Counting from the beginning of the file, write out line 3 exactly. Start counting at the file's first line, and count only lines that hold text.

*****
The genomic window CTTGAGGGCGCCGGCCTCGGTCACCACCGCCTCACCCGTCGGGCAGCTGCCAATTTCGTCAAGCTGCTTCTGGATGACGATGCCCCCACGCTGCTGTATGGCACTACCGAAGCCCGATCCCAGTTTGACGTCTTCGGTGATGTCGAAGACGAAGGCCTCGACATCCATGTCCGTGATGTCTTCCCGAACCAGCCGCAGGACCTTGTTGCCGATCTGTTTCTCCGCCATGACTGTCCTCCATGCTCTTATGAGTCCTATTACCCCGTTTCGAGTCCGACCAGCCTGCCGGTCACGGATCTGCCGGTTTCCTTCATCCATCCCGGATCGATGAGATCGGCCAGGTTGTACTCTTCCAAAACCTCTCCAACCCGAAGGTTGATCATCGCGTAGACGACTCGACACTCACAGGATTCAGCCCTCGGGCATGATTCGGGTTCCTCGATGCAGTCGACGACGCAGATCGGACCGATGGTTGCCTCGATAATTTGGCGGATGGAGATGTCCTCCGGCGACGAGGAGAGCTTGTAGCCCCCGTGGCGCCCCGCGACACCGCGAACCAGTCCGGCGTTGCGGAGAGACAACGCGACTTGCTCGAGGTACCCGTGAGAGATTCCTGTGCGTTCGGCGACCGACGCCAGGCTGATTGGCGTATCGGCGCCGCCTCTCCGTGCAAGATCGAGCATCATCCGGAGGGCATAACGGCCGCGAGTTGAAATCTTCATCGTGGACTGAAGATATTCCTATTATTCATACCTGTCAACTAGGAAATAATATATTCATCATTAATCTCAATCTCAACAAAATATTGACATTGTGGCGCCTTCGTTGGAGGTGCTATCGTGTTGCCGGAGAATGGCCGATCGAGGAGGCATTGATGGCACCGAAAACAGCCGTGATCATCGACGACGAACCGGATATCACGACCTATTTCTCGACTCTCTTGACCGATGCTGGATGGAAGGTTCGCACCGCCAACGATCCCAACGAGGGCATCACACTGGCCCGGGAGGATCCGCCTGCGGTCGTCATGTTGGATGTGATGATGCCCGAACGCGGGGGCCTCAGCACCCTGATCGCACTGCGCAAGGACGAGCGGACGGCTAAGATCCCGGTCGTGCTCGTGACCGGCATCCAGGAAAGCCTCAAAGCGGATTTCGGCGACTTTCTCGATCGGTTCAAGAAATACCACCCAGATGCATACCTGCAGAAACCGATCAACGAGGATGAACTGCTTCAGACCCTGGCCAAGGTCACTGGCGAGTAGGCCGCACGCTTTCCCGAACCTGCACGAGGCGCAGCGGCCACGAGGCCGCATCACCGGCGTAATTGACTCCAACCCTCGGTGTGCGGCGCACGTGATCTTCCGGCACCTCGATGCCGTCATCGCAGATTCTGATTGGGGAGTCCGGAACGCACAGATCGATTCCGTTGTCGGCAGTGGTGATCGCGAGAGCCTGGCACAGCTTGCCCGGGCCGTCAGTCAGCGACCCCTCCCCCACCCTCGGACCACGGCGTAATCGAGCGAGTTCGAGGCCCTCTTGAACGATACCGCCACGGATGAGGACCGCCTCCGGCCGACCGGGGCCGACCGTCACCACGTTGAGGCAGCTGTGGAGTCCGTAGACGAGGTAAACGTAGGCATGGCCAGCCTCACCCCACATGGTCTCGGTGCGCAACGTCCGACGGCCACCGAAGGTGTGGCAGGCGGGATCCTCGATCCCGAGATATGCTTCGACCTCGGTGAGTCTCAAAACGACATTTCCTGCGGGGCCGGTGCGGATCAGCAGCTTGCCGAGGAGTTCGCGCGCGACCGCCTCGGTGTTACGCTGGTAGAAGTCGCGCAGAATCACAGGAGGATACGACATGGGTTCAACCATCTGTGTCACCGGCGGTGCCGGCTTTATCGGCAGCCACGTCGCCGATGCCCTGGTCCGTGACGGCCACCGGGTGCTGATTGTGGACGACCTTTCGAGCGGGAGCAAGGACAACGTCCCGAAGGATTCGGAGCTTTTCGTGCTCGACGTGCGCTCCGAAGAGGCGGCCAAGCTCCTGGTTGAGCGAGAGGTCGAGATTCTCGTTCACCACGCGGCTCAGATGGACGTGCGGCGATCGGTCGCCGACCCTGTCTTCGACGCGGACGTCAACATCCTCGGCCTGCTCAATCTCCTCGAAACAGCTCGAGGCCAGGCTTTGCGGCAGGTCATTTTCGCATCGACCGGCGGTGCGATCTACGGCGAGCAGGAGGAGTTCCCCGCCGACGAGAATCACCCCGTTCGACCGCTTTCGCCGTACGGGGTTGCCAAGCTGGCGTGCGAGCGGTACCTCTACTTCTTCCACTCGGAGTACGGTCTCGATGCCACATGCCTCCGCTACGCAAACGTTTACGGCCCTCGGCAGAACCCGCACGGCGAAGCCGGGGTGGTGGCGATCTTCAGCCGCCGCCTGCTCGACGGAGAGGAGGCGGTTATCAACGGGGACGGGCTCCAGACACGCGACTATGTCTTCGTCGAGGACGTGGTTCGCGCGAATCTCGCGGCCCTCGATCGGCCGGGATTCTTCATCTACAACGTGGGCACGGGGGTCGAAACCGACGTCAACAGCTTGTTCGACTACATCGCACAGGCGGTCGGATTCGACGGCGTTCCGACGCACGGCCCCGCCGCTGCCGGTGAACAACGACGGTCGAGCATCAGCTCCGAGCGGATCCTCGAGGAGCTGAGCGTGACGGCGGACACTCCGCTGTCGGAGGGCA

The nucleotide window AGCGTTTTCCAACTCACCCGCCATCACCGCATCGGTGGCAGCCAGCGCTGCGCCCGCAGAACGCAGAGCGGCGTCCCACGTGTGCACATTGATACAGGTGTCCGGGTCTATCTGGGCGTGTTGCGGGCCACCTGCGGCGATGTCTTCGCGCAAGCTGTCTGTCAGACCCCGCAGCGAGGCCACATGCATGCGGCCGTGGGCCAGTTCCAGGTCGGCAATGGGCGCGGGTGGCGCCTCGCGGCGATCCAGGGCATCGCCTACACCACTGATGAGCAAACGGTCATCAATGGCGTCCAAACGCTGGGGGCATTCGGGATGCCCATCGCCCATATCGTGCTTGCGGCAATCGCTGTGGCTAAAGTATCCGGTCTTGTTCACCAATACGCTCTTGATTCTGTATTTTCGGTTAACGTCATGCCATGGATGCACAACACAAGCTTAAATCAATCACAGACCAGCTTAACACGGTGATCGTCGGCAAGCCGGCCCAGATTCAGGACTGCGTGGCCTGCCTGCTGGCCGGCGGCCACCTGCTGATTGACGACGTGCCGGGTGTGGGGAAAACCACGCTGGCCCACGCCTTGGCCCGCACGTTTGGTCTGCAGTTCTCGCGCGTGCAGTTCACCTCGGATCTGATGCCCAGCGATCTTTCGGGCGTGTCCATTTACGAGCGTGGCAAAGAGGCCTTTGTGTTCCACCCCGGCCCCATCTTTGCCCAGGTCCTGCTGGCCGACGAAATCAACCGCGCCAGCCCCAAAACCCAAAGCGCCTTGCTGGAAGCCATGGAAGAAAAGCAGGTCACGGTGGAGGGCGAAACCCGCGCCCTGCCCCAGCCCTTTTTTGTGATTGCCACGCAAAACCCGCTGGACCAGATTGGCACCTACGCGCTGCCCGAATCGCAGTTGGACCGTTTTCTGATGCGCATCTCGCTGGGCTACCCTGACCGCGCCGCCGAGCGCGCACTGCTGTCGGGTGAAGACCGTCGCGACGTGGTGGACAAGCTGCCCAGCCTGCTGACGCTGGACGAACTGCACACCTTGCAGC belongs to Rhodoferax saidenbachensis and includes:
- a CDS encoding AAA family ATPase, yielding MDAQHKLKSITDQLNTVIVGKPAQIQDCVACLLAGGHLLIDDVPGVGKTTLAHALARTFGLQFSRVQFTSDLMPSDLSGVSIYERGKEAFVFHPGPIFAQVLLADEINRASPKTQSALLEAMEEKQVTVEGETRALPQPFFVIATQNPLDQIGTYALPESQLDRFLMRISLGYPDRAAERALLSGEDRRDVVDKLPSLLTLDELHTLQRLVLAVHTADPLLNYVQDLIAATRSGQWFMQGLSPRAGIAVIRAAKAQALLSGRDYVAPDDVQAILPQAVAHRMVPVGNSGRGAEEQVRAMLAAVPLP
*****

- a CDS encoding AAA family ATPase, yielding MDAQHKLKSITDQLNTVIVGKPAQIQDCVACLLAGGHLLIDDVPGVGKTTLAHALARTFGLQFSRVQFTSDLMPSDLSGVSIYERGKEAFVFHPGPIFAQVLLADEINRASPKTQSALLEAMEEKQVTVEGETRALPQPFFVIATQNPLDQIGTYALPESQLDRFLMRISLGYPDRAAERALLSGEDRRDVVDKLPSLLTLDELHTLQRLVLAVHTADPLLNYVQDLIAATRSGQWFMQGLSPRAGIAVIRAAKAQALLSGRDYVAPDDVQAILPQAVAHRMVPVGNSGRGAEEQVRAMLAAVPLP